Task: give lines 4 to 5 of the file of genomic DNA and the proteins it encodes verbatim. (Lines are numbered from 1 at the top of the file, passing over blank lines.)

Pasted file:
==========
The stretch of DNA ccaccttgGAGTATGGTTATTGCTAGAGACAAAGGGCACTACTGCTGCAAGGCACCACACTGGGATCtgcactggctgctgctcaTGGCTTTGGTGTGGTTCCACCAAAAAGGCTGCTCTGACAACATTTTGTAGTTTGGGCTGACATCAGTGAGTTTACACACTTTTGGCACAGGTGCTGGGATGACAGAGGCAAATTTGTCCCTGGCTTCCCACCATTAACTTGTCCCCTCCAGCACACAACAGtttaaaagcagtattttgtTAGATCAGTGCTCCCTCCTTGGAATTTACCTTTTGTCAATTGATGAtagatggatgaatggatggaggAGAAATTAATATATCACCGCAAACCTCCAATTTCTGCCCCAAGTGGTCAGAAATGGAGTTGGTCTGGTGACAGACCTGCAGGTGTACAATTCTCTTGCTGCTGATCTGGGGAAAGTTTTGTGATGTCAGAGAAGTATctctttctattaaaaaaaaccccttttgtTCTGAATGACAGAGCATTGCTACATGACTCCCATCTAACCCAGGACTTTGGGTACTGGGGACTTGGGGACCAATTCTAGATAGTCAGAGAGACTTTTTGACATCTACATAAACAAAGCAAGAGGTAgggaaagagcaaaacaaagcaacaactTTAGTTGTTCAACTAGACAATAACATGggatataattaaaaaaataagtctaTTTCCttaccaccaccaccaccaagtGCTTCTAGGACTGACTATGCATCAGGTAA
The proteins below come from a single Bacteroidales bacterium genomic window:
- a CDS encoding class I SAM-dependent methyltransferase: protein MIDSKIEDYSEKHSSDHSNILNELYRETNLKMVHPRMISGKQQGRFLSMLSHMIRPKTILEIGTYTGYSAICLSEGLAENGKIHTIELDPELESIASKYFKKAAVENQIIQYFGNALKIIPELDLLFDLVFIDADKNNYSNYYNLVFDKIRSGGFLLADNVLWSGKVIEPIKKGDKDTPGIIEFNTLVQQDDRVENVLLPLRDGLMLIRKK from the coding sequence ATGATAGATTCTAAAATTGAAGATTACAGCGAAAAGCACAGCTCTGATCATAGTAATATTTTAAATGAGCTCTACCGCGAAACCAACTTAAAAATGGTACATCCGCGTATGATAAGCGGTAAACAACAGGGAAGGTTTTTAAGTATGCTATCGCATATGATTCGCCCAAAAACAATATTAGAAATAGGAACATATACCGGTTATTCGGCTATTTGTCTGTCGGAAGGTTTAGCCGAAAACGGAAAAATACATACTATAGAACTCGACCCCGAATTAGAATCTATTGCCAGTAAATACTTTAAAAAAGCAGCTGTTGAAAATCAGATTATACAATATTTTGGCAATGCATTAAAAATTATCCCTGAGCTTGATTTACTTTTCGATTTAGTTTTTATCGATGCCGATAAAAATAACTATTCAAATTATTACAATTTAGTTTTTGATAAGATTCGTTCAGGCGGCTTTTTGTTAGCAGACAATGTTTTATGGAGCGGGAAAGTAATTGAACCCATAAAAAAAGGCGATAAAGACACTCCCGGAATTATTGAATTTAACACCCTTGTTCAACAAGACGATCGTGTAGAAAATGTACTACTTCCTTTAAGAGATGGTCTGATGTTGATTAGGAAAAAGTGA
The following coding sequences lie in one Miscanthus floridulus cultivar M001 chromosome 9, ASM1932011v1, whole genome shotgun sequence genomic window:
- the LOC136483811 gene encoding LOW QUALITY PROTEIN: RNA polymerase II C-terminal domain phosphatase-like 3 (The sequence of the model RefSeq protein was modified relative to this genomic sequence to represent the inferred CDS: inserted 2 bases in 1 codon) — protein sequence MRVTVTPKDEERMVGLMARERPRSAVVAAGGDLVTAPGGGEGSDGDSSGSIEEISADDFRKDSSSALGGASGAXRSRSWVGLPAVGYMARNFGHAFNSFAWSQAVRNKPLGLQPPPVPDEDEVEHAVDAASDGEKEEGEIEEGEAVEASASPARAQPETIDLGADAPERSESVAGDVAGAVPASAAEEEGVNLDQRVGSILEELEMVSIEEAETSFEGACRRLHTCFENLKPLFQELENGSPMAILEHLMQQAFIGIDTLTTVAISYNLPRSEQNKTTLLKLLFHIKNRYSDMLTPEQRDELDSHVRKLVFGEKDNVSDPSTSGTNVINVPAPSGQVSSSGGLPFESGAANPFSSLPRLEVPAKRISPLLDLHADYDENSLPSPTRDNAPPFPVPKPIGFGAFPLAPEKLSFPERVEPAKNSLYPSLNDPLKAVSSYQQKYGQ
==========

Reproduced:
The following coding sequences lie in one Miscanthus floridulus cultivar M001 chromosome 9, ASM1932011v1, whole genome shotgun sequence genomic window:
- the LOC136483811 gene encoding LOW QUALITY PROTEIN: RNA polymerase II C-terminal domain phosphatase-like 3 (The sequence of the model RefSeq protein was modified relative to this genomic sequence to represent the inferred CDS: inserted 2 bases in 1 codon) — protein sequence MRVTVTPKDEERMVGLMARERPRSAVVAAGGDLVTAPGGGEGSDGDSSGSIEEISADDFRKDSSSALGGASGAXRSRSWVGLPAVGYMARNFGHAFNSFAWSQAVRNKPLGLQPPPVPDEDEVEHAVDAASDGEKEEGEIEEGEAVEASASPARAQPETIDLGADAPERSESVAGDVAGAVPASAAEEEGVNLDQRVGSILEELEMVSIEEAETSFEGACRRLHTCFENLKPLFQELENGSPMAILEHLMQQAFIGIDTLTTVAISYNLPRSEQNKTTLLKLLFHIKNRYSDMLTPEQRDELDSHVRKLVFGEKDNVSDPSTSGTNVINVPAPSGQVSSSGGLPFESGAANPFSSLPRLEVPAKRISPLLDLHADYDENSLPSPTRDNAPPFPVPKPIGFGAFPLAPEKLSFPERVEPAKNSLYPSLNDPLKAVSSYQQKYGQ